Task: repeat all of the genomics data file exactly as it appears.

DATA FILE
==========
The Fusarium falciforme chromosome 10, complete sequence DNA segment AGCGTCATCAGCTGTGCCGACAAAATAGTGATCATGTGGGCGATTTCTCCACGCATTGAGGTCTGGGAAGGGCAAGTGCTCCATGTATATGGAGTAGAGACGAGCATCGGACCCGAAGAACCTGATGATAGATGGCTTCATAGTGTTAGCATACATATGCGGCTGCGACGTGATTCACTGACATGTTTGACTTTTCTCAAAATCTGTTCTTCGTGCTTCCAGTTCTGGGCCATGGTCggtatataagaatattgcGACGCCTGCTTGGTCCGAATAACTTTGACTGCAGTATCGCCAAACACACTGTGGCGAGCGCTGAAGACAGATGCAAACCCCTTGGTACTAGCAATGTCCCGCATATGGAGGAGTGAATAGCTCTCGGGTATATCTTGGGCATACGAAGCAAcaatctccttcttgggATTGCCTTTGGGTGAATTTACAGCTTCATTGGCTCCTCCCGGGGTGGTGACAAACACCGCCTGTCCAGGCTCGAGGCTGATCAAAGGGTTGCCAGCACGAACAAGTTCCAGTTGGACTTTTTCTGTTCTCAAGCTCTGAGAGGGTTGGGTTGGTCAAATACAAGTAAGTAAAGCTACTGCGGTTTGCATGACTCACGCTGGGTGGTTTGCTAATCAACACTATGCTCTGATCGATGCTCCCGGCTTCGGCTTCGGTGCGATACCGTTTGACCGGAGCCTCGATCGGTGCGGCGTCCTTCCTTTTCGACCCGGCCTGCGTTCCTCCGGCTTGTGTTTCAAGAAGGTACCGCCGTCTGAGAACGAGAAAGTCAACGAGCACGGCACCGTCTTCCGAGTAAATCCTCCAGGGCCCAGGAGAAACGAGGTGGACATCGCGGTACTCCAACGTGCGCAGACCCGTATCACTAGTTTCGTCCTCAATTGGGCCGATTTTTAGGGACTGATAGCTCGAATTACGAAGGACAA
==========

The Fusarium falciforme chromosome 10, complete sequence DNA segment AGCGTCATCAGCTGTGCCGACAAAATAGTGATCATGTGGGCGATTTCTCCACGCATTGAGGTCTGGGAAGGGCAAGTGCTCCATGTATATGGAGTAGAGACGAGCATCGGACCCGAAGAACCTGATGATAGATGGCTTCATAGTGTTAGCATACATATGCGGCTGCGACGTGATTCACTGACATGTTTGACTTTTCTCAAAATCTGTTCTTCGTGCTTCCAGTTCTGGGCCATGGTCggtatataagaatattgcGACGCCTGCTTGGTCCGAATAACTTTGACTGCAGTATCGCCAAACACACTGTGGCGAGCGCTGAAGACAGATGCAAACCCCTTGGTACTAGCAATGTCCCGCATATGGAGGAGTGAATAGCTCTCGGGTATATCTTGGGCATACGAAGCAAcaatctccttcttgggATTGCCTTTGGGTGAATTTACAGCTTCATTGGCTCCTCCCGGGGTGGTGACAAACACCGCCTGTCCAGGCTCGAGGCTGATCAAAGGGTTGCCAGCACGAACAAGTTCCAGTTGGACTTTTTCTGTTCTCAAGCTCTGAGAGGGTTGGGTTGGTCAAATACAAGTAAGTAAAGCTACTGCGGTTTGCATGACTCACGCTGGGTGGTTTGCTAATCAACACTATGCTCTGATCGATGCTCCCGGCTTCGGCTTCGGTGCGATACCGTTTGACCGGAGCCTCGATCGGTGCGGCGTCCTTCCTTTTCGACCCGGCCTGCGTTCCTCCGGCTTGTGTTTCAAGAAGGTACCGCCGTCTGAGAACGAGAAAGTCAACGAGCACGGCACCGTCTTCCGAGTAAATCCTCCAGGGCCCAGGAGAAACGAGGTGGACATCGCGGTACTCCAACGTGCGCAGACCCGTATCACTAGTTTCGTCCTCAATTGGGCCGATTTTTAGGGACTGATAGCTCGAATTACGAAGGACAA